Our few days in Kashi went by in a whirl of sounds, colours, legends and ‘thrills’. We visited the charming Ramnagar Fort, we meandered aimlessly in the bylanes looking into silver shops, we stood for an hour in the line of excited pilgrims for entrance to the great Kashi Biswanath temple to get 5 seconds of praying time inside, we ate chole-bhature and other street food to our hearts content, we visited the weavers colony and came back laden with armfuls of gorgeous Benarasi silk. In short, we revelled in the place- its culture and its people and nurtured our own soul on the soul of the old city.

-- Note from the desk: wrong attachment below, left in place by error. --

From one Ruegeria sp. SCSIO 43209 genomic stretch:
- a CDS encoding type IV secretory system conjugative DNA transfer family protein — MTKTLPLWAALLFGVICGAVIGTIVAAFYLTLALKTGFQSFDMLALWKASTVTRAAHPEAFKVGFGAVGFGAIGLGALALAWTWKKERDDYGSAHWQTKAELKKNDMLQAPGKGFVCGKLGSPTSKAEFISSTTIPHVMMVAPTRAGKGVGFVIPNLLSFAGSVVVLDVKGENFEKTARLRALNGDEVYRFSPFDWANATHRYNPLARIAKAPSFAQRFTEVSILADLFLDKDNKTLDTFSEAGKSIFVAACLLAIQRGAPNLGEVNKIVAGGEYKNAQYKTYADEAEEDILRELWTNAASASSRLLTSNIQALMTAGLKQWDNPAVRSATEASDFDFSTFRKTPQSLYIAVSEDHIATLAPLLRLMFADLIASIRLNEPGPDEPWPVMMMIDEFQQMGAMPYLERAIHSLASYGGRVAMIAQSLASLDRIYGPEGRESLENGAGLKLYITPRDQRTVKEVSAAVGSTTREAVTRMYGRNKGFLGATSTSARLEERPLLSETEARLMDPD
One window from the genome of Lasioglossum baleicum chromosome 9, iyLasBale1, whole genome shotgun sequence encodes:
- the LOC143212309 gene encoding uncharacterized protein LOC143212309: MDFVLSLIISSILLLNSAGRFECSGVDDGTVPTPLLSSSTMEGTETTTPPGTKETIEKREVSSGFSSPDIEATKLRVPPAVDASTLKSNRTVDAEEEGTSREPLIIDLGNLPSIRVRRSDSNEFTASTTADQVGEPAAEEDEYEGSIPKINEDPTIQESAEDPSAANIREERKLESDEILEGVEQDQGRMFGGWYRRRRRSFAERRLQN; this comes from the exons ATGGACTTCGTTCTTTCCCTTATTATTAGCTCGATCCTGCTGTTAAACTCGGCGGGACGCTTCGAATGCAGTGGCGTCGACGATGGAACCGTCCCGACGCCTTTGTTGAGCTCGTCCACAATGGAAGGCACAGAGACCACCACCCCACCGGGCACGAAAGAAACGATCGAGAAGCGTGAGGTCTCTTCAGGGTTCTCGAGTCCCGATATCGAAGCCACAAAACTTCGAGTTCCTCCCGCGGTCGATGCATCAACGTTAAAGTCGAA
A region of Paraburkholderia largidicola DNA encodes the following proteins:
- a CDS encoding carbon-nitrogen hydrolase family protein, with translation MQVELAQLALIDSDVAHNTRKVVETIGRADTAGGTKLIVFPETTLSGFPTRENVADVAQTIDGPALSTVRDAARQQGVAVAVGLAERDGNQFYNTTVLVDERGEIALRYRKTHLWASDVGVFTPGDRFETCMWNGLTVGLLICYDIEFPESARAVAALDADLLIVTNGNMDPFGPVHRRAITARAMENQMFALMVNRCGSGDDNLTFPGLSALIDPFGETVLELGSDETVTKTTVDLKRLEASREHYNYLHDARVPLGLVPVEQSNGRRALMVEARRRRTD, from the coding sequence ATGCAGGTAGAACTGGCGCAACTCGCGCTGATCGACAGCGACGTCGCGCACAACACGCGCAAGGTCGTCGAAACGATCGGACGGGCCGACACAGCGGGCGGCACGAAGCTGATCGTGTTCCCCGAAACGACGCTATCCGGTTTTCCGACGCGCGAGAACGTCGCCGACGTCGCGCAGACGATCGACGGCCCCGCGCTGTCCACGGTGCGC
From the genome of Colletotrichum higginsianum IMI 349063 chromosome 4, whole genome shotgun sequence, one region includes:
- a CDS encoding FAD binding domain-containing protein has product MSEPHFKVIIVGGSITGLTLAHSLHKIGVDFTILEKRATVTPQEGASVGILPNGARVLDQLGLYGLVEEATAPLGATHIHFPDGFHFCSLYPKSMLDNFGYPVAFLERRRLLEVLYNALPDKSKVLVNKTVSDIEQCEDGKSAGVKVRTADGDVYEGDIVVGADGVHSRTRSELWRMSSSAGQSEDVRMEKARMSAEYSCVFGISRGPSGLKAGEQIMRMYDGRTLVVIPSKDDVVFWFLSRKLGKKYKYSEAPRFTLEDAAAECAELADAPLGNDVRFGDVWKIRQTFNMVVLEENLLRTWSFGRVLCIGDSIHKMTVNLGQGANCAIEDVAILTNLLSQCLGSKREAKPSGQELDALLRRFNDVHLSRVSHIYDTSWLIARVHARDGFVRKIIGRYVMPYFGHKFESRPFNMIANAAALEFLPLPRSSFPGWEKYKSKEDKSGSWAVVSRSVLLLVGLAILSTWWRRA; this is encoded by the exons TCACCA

My friend left early in the morning, and I had a few hours to myself before it was my time to go. I took a boatride to the other side of the Ganga, shared with a honeymoon couple, and old lady and some excited schoolgirls on an adventure. Flocks of eager sea gulls followed us, lured by the stentorian calls of our boatman (and flour pellets). I felt the incredible sensation which comes from being completely at peace with yourself and with your surroundings..and right there in the afternoon sun, amidst the glittering bejewelled river, the far away sounds of prayers and the much nearer sound of seagull wings, staring across at the ghats, I received my benediction.